Sunday, May 17, 2009

En-chee-laaaa-das

This was an awful week in the world of Me. Primarily work-awful, but allergy/sinus infection/head cold awful, too. But instead of spending my time venting, I thought instead I'd share my Enchilada recipe, and along the way maybe some of the vent will...vent.

Triplet update: All is well, all is normal. Nicole is cranky, Nick is excited, I'm bored knitting baby things after only three little hats and three sockies. End of July is the expectated due date. The babies are fraternal, not identical, and one of the girls has Mom's name as her middle name.

Red Chicken Enchiladas
This is a medium-hot to hot enchilada dish. You can make it more or less spicy by adjusting the mix of enchilada sauce and adding or eliminating jalapenos. A little chipotle sauce sprinkled on top of the sour cream when you serve adds an interesting smokey note. We use B├║falo Chipotle.


This recipe began almost 19 years ago, right after Kent and I were married. We had gobs of leftover champagne from the wedding, and we were in the mood for Mexican...enchiladas, specifically. We boiled chicken breasts in champagne and allspice, and used that in the enchiladas. The recipe hasn't changed much since then, but it is really based on a recipe I received from my mom for white chicken enchiladas. I don't think this bears much resemblance to her original recipe, or if she even remembers it, but I speak the truth. I seam to recall thinking "roux? eewwww, I think I'll just substitute red enchilada sauce." Mom will deny all of it. She now has a wonderful enchilada recipe from my brother which is similar in spirit if not in specifics to mine. We both created our recipes independently of one another. Must be genetic.

We buy a better champagne these days and prefer to drink it rather than use it to boil chicken. Although if it goes flat...

  • 3 or 4 boneless, skinless chicken breasts, boiled, baked, or somehow cooked, your choice.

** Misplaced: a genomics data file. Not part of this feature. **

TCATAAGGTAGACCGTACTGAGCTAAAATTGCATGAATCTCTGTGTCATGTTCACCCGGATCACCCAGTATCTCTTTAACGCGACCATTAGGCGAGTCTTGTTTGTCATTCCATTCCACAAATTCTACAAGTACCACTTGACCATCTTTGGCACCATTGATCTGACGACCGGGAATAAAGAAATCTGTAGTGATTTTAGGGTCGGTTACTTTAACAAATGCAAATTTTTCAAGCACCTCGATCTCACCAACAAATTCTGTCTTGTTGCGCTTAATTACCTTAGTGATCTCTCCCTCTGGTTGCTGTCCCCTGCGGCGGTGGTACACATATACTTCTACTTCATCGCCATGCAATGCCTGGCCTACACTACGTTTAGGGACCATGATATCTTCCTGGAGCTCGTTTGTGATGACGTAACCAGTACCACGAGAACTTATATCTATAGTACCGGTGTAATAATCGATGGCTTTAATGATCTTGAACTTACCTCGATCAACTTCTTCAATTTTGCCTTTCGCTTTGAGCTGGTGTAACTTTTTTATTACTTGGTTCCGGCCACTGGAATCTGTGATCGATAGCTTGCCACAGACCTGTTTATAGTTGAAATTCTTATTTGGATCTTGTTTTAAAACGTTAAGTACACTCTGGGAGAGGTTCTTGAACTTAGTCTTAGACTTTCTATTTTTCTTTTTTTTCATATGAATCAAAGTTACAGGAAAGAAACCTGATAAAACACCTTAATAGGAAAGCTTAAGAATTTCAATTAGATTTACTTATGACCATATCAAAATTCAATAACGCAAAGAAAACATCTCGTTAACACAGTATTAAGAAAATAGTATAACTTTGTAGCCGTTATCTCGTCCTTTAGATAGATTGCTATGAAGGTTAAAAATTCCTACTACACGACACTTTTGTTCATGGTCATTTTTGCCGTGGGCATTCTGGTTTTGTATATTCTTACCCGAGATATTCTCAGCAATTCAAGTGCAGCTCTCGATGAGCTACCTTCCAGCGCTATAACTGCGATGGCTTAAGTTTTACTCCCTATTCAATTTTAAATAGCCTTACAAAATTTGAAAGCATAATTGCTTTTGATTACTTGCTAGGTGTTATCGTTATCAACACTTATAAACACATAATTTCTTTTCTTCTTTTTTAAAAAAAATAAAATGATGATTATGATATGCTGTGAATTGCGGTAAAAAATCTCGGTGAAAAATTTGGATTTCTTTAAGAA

(or one of those deli-rotisseried chickens)

    (or deli-rotisseried turkey)

    (or leftover baked chicken)
    (or a combination of any of the above)

    *the pictures show the turkey option
  • 1 cereal bowl of shredded white cheese
    Think monterey jack or Oaxaca quesadilla cheese. Mozzarella is a little too rubbery and mild for this. The Oaxaca is a little saltier than mozzarella, and shreds beautifully, and jack is a good old stand-by. Pepper jack would be interesting.
  • 1 cereal bowl of shredded cheddar - we use our store-brand sharp cheddar
    If you want really cheesy, double these amounts
  • 1 cereal bowl of chopped not-green bell peppers
  • 3 fresh green onions, chopped (or one small onion, chopped and sauteed)
  • 2 or 3 fresh jalapeno peppers, finely diced
  • 2 10-oz can regular/mild enchilada sauce
  • 2 10-oz can hot enchilada sauce
  • 1 pack of a 12 to 20 medium-sized flour tortillas
    not the super-ginormous ones, you know what I'm talking about.
  • Sour cream, salsa, and more chopped green onions as toppings

  • One 13x9 glass baking dish and, possibly, one 9x9 glass baking dish.
    The tortillas fit perfectly side by side like little soldiers in the Pyrex dishes. Whether you use one or two depends on how much meat you have. A rotisseried turkey yeilded enough for one 13x9 pan of enchiladas. You'd probably need two rotisseried chickens (they're pretty puny, yes?). With four chicken breasts, we always used the 13x9 plus the 9x9.
Get your chicken cooked up, removed from it's bones, shredded or chopped, whichever is appropriate. I like chopped because I get a cleaner bite when I stick my fork into the cooked enchilada. If you don't like getting shredded poultry in your teeth, go with chopped. If you really dig the acting of using two forks to shred up the bird (and I know those who do), then knock yourself out! Put the chopped or shredded chicken into a large bowl.